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“Because God isn't real, that's why”
Slayer are an American thrash metal band from California, USA led by frontman Tom Araya, guitarist Kerry King, drummer Dave Lombardo and former guitarist, the late Jeff Hanneman. Slayer came to be in the mid-eighties during the emerging thrash metal scene, being the only band at the time to actually thrash. Slayer have a large and diverse collection of lyrical themes, including Christianity, anti-Christianity, and opposition to the Christian religion. It should be noted that despite rumours Slayer are Satanic Nazis (albums like "South of Heaven" and "God Hates Us All", complete with pentagrams and Swastika-bearing demons on the front cover, don't help), their lead lead singer is a Chilean (and devout) Catholic and has had to tolerate bandmate Kerry King's strongly anti-religious speeches for over thirty years - although this is only when King is talking about something other than himself.
Slayer started around the same time as the other three thrash bands - Metallica, Megadeth and Anthrax - in the eighties. Before then, Kerry King was a pizza boy, having been fired from his job as a priest after he gave a long lecture about why God isn't real and why the Church choir should be replaced with Iron Maiden. A hoarder of Nazi paraphernalia named Jeff Hanneman had ordered a pizza, and so they sent Kerry King. King arrived at his house, and saw Hanneman head-banging to AC/DC, and joined him. For unknown reasons, the two decided to start a band whose music did not sound like AC/DC. After discussing the band, the two realised they both played guitar. After tossing a coin (half of Hanneman's life savings) to see who would be stuck on the bass, their coin fell down the sink, so they both became lead guitarists. Kerry King returned home, having completely forgotten that he was a pizza delivery boy and never showed up to that job again.
Hanneman phoned his friend Tom Araya, who worked as a therapist. Araya at the time was in the middle of consoling Kurt Cobain's parents with their marriage issues, until Jeff Hanneman reminded him he was respiratory therapist and therefore had no clue what he was doing. Araya remembered this and left in the middle of the session to join him, abandoning the Cobain parents and therefore never preventing the divorce. Cobain, however, mistook the therapist who caused the divorce for Axl Rose, hence Cobain's deep hatred of the singer. Meanwhile, Dave Lombardo was unsuccessful at joining bands, because back then all bands had generic, simple beats, and Lombardo's fast, thrashing drum solos would not fit the early 80s' gentle Pop sound. He was delighted to learn his friend Tom Araya was allowing him to join a band that would fit his then unconventional style.
Venom, the most extreme band at the time, had bass barely detectable by the human ear. Hanneman and King wanted to be the most extreme band around, and so decided Slayer's music would not have any bass in it at all (none of the members knew how to play it in any case). However, they needed to at least have a bass player in order to be taken seriously. Consequently, at every show Araya would hold up a bass and pretend to play it as he sang, and on the band's early albums he was credited with playing it even though there are no discernible bass sounds on any of them. Over the years, this became a tradition that carries on to the present day.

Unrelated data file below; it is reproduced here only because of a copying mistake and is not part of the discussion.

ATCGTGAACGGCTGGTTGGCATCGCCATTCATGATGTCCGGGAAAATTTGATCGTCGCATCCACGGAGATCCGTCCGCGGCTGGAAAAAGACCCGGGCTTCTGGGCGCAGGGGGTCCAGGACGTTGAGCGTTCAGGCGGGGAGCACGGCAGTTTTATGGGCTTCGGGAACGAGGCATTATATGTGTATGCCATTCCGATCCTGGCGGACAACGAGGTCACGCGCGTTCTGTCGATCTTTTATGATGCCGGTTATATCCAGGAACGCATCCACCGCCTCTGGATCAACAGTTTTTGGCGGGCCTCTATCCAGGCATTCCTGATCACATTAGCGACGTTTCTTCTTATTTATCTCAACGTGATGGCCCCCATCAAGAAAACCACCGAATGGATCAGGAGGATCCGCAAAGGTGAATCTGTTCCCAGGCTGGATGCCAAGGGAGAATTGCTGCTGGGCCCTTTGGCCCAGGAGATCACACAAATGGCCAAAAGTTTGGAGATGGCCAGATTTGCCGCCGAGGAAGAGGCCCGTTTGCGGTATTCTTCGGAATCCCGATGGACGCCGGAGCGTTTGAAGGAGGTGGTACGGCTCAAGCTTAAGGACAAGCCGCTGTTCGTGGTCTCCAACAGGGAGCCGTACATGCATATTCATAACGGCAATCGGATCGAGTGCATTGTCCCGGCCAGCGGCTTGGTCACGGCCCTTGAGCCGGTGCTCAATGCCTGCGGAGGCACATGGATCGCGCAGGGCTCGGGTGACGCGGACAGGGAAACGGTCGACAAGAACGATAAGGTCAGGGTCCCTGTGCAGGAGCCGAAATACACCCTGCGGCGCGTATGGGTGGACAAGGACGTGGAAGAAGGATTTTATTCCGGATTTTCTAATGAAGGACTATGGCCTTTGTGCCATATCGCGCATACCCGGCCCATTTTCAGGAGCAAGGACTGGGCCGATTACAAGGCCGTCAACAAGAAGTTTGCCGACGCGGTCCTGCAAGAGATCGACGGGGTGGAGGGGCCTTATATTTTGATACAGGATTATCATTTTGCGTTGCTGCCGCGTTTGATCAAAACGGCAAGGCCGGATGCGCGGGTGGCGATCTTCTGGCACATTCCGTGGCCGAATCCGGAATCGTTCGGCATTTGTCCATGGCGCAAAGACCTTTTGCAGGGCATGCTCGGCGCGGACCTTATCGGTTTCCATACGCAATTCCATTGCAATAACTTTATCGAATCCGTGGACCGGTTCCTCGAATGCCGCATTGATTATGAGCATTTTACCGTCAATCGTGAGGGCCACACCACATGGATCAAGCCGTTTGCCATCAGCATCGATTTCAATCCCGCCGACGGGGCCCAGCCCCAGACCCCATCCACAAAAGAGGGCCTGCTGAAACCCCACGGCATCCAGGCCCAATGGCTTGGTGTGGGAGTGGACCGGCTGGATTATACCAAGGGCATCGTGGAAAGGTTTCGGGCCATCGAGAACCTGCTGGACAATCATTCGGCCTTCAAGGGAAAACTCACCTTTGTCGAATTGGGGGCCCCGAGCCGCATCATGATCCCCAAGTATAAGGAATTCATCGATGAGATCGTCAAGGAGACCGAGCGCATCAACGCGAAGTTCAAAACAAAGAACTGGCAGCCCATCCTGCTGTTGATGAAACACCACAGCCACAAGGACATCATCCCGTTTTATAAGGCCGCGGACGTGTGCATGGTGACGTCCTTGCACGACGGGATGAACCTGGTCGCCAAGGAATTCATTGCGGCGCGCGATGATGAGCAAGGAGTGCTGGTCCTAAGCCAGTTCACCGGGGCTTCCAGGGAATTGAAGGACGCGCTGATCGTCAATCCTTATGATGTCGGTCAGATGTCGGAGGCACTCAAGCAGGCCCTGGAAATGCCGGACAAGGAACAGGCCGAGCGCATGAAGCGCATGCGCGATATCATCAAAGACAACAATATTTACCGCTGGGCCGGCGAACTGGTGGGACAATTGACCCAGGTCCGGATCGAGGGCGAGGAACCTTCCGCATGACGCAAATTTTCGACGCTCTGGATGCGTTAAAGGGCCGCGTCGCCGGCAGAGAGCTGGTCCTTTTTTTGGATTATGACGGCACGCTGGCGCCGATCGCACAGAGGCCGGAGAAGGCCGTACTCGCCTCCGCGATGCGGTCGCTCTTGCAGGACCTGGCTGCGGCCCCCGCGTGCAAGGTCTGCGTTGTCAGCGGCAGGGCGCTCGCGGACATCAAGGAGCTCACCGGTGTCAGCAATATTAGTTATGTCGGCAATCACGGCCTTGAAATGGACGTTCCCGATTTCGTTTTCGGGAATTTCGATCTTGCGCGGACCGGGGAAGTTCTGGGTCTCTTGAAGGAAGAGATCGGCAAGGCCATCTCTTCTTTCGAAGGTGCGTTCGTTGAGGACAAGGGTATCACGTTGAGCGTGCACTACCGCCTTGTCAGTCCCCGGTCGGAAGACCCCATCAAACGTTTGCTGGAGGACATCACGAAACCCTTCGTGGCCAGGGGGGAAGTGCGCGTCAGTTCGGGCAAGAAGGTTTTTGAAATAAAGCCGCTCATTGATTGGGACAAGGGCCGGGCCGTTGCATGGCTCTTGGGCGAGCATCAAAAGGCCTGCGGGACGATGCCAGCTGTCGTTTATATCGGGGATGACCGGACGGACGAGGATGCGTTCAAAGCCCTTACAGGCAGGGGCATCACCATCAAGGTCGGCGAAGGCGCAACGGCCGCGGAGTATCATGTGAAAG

edit Early Years
Slayer began as a GWAR-like band, performing light-hearted glam rock music about loving everyone while simultaneously wearing demon face-paint and spiked armour. When not performing one of their two self-written songs, they would play various Judas Priest and Iron Maiden covers. After managing to make several EPs with their home-made recording machines, Kerry King kept them in his closet until they needed them. Megadeth's Dave Mustaine, angry at King for leaving Megadeth, broke into King's house and stole the records, re-writing the lyrics and releasing them under his name before King could notice. Realising they had to change their style or be sued by Mustaine, Slayer chose to abandon the completely gay "dragon-slaying viking-demons" image and just released whatever they damn-well pleased.
Slayer finally recorded an album that would be too Satanic for other thrash bands' tastes. This album was 1983's Show No Mercy, a thrashing masterpiece sure to be a success. Unfortunately, it sold no more than twenty copies - this was still eight more than their progressive, metal follow-up, Hell Awaits in 1984. Not letting this underground status bother them, they decided to write the greatest thrash album they could imagine in order to appeal to fans of complex music structure, and named this masterpiece South of Heaven. Rather than recording this album straight away, they decided to screw with their audience and instead record an improvised jam session where Tom Araya yelled random nonsense into a microphone with no melody, while the other two guitarists aimlessly shredded away on their guitars with no direction and far too much distortion. As an extra laugh, they even shoved the final track of Hell Awaits into it under a different title. This album, titled Reign in Blood, was intended as a joke, but instead became a success and cemented them as the thrash metal band they are known for being today. Slayer, pretending that they had anticipated such a reaction, attributed the success to Araya's description of Hell itself, which earned the band praise from Christian groups who supported such devotion to keeping youngsters away from sin.